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      Mapping the Health, Safety and Wellbeing Challenges of Firefighting to Wearable Devices

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      Proceedings of the 32nd International BCS Human Computer Interaction Conference (HCI)

      Human Computer Interaction Conference

      4 - 6 July 2018

      Smart Firefighting, Biometrics, Human-Data Interaction

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          Abstract

          Firefighting remains a dangerous job and those employed face many challenges to health, safety and wellbeing. The risks faced range from immediate threat to life and limb to long term, repeated exposure to hazardous environments and arduous working conditions. Many of these hazards can be mitigated by recording exposure to risks, processing risk data, improving information flow and increasing situational awareness. Cyber-physical systems and interactive smart wearables offer a smart and seamless suite of tools that can help achieve these goals and allow emergency responders to work more efficiently and safely. Here we examine how data from wearable devices can be used to improve health, safety and wellbeing of the firefighter.

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          Most cited references 18

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          The thermal ergonomics of firefighting reviewed.

          The occupation of firefighting is one that has repeatedly attracted the research interests of ergonomics. Among the activities encountered are attention to live fires, performing search and rescue of victims, and dealing with emergencies. The scientific literature is reviewed to highlight the investigative models used to contribute to the knowledge base about the ergonomics of firefighting, in particular to establish the multi-variate demands of the job and the attributes and capabilities of operators to cope with these demands. The job requires individuals to be competent in aerobic and anaerobic power and capacity, muscle strength, and have an appropriate body composition. It is still difficult to set down thresholds for values in all the areas in concert. Physiological demands are reflected in metabolic, circulatory, and thermoregulatory responses and hydration status, whilst psychological strain can be partially reflected in heart rate and endocrine measures. Research models have comprised of studying live fires, but more commonly in simulations in training facilities or treadmills and other ergometers. Wearing protective clothing adds to the physiological burden, raising oxygen consumption and body temperature, and reducing the time to fatigue. More sophisticated models of cognitive function compatible with decision-making in a fire-fighting context need to be developed. Recovery methods following a fire-fighting event have focused on accelerating the restoration towards homeostasis. The effectiveness of different recovery strategies is considered, ranging from passive cooling and wearing of cooling jackets to immersions in cold water and combinations of methods. Rehydration is also relevant in securing the safety of firefighters prior to returning for the next event in their work shift.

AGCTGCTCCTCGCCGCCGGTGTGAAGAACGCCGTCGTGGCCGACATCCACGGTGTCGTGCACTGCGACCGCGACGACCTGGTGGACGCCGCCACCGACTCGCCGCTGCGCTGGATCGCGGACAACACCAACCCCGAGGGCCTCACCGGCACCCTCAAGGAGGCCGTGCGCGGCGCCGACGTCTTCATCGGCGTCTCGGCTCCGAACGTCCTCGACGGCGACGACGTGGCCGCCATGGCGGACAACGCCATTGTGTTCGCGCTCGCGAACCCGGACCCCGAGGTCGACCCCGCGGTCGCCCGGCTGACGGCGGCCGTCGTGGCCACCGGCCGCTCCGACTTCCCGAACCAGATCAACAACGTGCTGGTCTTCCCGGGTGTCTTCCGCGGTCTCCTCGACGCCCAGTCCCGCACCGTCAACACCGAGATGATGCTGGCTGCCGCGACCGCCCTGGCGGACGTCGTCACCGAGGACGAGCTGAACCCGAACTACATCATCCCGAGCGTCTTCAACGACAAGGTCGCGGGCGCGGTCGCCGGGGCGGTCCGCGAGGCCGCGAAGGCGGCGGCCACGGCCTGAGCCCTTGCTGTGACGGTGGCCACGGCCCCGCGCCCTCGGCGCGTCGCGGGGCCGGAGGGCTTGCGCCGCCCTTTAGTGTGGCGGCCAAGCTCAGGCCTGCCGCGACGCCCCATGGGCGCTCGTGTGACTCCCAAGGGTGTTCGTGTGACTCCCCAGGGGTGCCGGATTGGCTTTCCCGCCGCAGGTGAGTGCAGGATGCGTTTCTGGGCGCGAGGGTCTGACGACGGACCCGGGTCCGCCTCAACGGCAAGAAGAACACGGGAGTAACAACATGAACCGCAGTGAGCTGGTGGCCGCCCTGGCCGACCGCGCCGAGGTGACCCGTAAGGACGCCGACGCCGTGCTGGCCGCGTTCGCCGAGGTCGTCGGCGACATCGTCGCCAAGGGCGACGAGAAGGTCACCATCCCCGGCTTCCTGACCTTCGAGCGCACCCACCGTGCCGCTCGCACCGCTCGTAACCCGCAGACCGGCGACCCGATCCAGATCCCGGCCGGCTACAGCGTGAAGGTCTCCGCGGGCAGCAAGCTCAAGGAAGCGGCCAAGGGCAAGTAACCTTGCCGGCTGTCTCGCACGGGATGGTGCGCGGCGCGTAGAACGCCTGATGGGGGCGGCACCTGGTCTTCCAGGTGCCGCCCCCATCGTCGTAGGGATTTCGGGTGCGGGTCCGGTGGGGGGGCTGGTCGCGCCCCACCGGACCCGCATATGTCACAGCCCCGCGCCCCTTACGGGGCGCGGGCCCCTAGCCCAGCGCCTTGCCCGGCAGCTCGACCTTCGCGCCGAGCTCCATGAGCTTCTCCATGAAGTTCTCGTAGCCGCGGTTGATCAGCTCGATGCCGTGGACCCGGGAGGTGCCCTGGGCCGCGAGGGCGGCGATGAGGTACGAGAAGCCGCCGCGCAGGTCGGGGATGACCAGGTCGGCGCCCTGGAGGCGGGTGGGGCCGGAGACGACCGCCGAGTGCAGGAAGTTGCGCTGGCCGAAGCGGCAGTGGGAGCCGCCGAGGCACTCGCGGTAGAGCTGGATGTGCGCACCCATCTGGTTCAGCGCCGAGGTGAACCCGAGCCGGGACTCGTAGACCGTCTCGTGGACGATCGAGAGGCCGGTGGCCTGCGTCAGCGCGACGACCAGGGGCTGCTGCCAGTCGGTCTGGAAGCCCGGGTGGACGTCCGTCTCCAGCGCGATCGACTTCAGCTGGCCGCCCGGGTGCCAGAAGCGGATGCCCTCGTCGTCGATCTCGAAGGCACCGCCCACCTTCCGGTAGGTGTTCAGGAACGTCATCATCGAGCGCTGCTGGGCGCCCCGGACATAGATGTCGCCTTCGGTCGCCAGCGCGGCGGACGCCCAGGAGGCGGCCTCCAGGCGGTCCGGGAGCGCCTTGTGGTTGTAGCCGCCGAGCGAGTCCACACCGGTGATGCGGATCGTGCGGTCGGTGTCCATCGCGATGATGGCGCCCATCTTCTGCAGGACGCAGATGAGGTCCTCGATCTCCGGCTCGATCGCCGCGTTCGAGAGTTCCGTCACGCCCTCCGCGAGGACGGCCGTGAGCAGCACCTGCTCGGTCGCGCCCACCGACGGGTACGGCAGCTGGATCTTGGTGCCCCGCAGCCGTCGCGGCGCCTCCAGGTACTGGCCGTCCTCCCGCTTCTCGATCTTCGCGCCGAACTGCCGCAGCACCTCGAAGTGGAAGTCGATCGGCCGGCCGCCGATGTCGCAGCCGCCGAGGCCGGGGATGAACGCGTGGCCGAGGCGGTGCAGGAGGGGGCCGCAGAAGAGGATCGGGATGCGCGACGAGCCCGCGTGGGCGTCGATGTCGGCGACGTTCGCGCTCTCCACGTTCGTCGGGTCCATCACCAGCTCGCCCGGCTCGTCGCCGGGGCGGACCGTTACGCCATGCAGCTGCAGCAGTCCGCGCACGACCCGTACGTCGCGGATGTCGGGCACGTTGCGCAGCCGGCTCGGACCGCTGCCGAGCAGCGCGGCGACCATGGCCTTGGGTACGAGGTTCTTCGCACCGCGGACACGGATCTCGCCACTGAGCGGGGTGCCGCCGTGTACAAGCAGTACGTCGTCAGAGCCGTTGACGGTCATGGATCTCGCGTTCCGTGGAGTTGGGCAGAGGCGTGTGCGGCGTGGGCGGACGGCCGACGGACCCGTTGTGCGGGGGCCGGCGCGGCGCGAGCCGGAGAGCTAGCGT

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            Real-time core body temperature estimation from heart rate for first responders wearing different levels of personal protective equipment

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              Cognitive Functioning and Heat Strain: Performance Responses and Protective Strategies

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                Author and article information

                Contributors
                Conference
                July 2018
                July 2018
                : 1-5
                Affiliations
                Ulsterw University

                School of Health Science
                Ulster University

                School of Computing
                Ulster University

                School of Psychology
                Ulster University

                Belfast School of Architecture and the Built Environment
                Article
                10.14236/ewic/HCI2018.116
                © Devine et al. Published by BCS Learning and Development Ltd. Proceedings of British HCI 2018. Belfast, UK.

                This work is licensed under a Creative Commons Attribution 4.0 Unported License. To view a copy of this license, visit http://creativecommons.org/licenses/by/4.0/

                Proceedings of the 32nd International BCS Human Computer Interaction Conference
                HCI
                32
                Belfast, UK
                4 - 6 July 2018
                Electronic Workshops in Computing (eWiC)
                Human Computer Interaction Conference
                Product
                Product Information: 1477-9358BCS Learning & Development
                Self URI (journal page): https://ewic.bcs.org/
                Categories
                Electronic Workshops in Computing

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